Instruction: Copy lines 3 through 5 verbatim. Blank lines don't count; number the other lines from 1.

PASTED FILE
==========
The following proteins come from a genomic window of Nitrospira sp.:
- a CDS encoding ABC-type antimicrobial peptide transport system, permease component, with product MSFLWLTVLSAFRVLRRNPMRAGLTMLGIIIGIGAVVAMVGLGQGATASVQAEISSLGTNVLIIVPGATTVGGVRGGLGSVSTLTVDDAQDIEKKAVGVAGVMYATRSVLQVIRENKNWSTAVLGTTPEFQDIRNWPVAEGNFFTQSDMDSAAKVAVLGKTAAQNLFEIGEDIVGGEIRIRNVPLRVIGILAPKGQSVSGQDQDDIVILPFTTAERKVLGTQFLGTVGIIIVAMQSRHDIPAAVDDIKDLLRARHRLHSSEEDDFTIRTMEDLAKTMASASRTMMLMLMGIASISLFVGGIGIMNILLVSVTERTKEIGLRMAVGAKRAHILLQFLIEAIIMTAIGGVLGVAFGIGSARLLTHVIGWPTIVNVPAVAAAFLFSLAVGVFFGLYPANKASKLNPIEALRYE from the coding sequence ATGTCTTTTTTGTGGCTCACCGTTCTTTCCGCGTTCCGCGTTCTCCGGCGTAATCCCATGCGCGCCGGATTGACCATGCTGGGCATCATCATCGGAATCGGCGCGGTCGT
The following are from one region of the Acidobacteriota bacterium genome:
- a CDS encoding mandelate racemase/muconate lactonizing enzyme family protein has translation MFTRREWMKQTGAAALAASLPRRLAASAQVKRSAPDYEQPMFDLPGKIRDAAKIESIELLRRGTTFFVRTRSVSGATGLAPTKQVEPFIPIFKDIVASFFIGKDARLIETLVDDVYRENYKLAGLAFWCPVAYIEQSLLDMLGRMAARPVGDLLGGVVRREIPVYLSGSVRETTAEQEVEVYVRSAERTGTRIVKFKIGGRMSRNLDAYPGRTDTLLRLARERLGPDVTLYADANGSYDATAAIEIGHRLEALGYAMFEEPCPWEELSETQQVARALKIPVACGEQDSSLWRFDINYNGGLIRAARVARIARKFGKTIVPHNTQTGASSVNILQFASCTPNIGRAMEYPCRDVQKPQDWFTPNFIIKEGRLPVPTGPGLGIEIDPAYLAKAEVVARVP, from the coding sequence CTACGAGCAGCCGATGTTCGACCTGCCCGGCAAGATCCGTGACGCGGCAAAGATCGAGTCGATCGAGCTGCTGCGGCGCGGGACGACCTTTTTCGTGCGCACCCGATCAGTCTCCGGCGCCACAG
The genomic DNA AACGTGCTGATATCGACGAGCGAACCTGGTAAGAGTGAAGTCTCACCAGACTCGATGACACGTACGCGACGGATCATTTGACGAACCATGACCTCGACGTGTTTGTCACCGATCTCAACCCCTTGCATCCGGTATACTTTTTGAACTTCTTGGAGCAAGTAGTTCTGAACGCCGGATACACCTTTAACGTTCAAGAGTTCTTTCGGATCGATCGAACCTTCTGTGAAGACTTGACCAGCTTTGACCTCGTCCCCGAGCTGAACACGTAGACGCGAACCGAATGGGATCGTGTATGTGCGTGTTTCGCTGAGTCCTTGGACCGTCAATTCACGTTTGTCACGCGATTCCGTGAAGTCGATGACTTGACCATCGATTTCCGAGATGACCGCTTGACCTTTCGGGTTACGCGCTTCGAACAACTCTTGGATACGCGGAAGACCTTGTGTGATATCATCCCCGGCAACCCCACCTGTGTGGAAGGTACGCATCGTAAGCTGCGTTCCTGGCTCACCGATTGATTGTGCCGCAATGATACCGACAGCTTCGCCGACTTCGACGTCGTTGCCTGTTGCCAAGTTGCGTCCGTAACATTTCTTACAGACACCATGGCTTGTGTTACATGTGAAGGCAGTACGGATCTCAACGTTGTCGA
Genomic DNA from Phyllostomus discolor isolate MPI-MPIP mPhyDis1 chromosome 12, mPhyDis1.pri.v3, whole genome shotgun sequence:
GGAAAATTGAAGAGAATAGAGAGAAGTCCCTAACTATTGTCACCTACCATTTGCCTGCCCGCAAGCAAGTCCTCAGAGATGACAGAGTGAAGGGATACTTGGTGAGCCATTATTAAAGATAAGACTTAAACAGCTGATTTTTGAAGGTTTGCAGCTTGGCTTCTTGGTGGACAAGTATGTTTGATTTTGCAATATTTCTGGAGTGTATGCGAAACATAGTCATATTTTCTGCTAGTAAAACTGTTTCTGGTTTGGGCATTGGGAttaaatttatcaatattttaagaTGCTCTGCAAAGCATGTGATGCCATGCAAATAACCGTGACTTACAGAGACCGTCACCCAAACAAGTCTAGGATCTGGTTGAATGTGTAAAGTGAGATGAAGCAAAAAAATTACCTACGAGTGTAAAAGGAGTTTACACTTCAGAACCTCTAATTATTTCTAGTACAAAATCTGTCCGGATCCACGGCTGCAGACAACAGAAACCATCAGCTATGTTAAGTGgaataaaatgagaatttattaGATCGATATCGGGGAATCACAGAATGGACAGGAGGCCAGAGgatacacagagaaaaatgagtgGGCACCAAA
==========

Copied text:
The following are from one region of the Acidobacteriota bacterium genome:
- a CDS encoding mandelate racemase/muconate lactonizing enzyme family protein has translation MFTRREWMKQTGAAALAASLPRRLAASAQVKRSAPDYEQPMFDLPGKIRDAAKIESIELLRRGTTFFVRTRSVSGATGLAPTKQVEPFIPIFKDIVASFFIGKDARLIETLVDDVYRENYKLAGLAFWCPVAYIEQSLLDMLGRMAARPVGDLLGGVVRREIPVYLSGSVRETTAEQEVEVYVRSAERTGTRIVKFKIGGRMSRNLDAYPGRTDTLLRLARERLGPDVTLYADANGSYDATAAIEIGHRLEALGYAMFEEPCPWEELSETQQVARALKIPVACGEQDSSLWRFDINYNGGLIRAARVARIARKFGKTIVPHNTQTGASSVNILQFASCTPNIGRAMEYPCRDVQKPQDWFTPNFIIKEGRLPVPTGPGLGIEIDPAYLAKAEVVARVP, from the coding sequence CTACGAGCAGCCGATGTTCGACCTGCCCGGCAAGATCCGTGACGCGGCAAAGATCGAGTCGATCGAGCTGCTGCGGCGCGGGACGACCTTTTTCGTGCGCACCCGATCAGTCTCCGGCGCCACAG
The genomic DNA AACGTGCTGATATCGACGAGCGAACCTGGTAAGAGTGAAGTCTCACCAGACTCGATGACACGTACGCGACGGATCATTTGACGAACCATGACCTCGACGTGTTTGTCACCGATCTCAACCCCTTGCATCCGGTATACTTTTTGAACTTCTTGGAGCAAGTAGTTCTGAACGCCGGATACACCTTTAACGTTCAAGAGTTCTTTCGGATCGATCGAACCTTCTGTGAAGACTTGACCAGCTTTGACCTCGTCCCCGAGCTGAACACGTAGACGCGAACCGAATGGGATCGTGTATGTGCGTGTTTCGCTGAGTCCTTGGACCGTCAATTCACGTTTGTCACGCGATTCCGTGAAGTCGATGACTTGACCATCGATTTCCGAGATGACCGCTTGACCTTTCGGGTTACGCGCTTCGAACAACTCTTGGATACGCGGAAGACCTTGTGTGATATCATCCCCGGCAACCCCACCTGTGTGGAAGGTACGCATCGTAAGCTGCGTTCCTGGCTCACCGATTGATTGTGCCGCAATGATACCGACAGCTTCGCCGACTTCGACGTCGTTGCCTGTTGCCAAGTTGCGTCCGTAACATTTCTTACAGACACCATGGCTTGTGTTACATGTGAAGGCAGTACGGATCTCAACGTTGTCGA